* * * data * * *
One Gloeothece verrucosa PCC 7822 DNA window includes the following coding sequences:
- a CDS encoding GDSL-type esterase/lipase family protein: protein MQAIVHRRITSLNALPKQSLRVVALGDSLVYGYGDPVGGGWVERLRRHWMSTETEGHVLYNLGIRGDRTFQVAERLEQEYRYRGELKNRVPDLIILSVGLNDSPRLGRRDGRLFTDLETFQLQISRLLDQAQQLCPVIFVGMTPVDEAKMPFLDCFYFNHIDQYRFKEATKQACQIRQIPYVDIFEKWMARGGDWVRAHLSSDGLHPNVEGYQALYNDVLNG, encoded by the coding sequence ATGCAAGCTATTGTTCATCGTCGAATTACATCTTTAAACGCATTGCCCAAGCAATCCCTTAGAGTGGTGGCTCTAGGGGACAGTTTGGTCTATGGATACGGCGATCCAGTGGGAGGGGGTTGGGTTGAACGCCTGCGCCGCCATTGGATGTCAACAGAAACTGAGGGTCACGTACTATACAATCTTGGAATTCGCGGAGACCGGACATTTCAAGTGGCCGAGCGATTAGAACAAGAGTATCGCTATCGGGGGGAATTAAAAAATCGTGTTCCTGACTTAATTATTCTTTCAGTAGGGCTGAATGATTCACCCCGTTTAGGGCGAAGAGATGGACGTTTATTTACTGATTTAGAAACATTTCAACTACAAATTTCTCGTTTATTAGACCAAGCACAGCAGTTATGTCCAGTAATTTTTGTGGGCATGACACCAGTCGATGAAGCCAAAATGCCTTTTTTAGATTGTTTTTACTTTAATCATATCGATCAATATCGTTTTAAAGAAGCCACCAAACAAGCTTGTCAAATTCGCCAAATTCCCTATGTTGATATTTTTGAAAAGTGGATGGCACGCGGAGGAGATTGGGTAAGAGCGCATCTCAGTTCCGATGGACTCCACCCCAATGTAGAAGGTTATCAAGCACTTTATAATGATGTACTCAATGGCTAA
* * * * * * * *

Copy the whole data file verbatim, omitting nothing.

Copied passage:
One Gloeothece verrucosa PCC 7822 DNA window includes the following coding sequences:
- a CDS encoding GDSL-type esterase/lipase family protein: protein MQAIVHRRITSLNALPKQSLRVVALGDSLVYGYGDPVGGGWVERLRRHWMSTETEGHVLYNLGIRGDRTFQVAERLEQEYRYRGELKNRVPDLIILSVGLNDSPRLGRRDGRLFTDLETFQLQISRLLDQAQQLCPVIFVGMTPVDEAKMPFLDCFYFNHIDQYRFKEATKQACQIRQIPYVDIFEKWMARGGDWVRAHLSSDGLHPNVEGYQALYNDVLNG, encoded by the coding sequence ATGCAAGCTATTGTTCATCGTCGAATTACATCTTTAAACGCATTGCCCAAGCAATCCCTTAGAGTGGTGGCTCTAGGGGACAGTTTGGTCTATGGATACGGCGATCCAGTGGGAGGGGGTTGGGTTGAACGCCTGCGCCGCCATTGGATGTCAACAGAAACTGAGGGTCACGTACTATACAATCTTGGAATTCGCGGAGACCGGACATTTCAAGTGGCCGAGCGATTAGAACAAGAGTATCGCTATCGGGGGGAATTAAAAAATCGTGTTCCTGACTTAATTATTCTTTCAGTAGGGCTGAATGATTCACCCCGTTTAGGGCGAAGAGATGGACGTTTATTTACTGATTTAGAAACATTTCAACTACAAATTTCTCGTTTATTAGACCAAGCACAGCAGTTATGTCCAGTAATTTTTGTGGGCATGACACCAGTCGATGAAGCCAAAATGCCTTTTTTAGATTGTTTTTACTTTAATCATATCGATCAATATCGTTTTAAAGAAGCCACCAAACAAGCTTGTCAAATTCGCCAAATTCCCTATGTTGATATTTTTGAAAAGTGGATGGCACGCGGAGGAGATTGGGTAAGAGCGCATCTCAGTTCCGATGGACTCCACCCCAATGTAGAAGGTTATCAAGCACTTTATAATGATGTACTCAATGGCTAA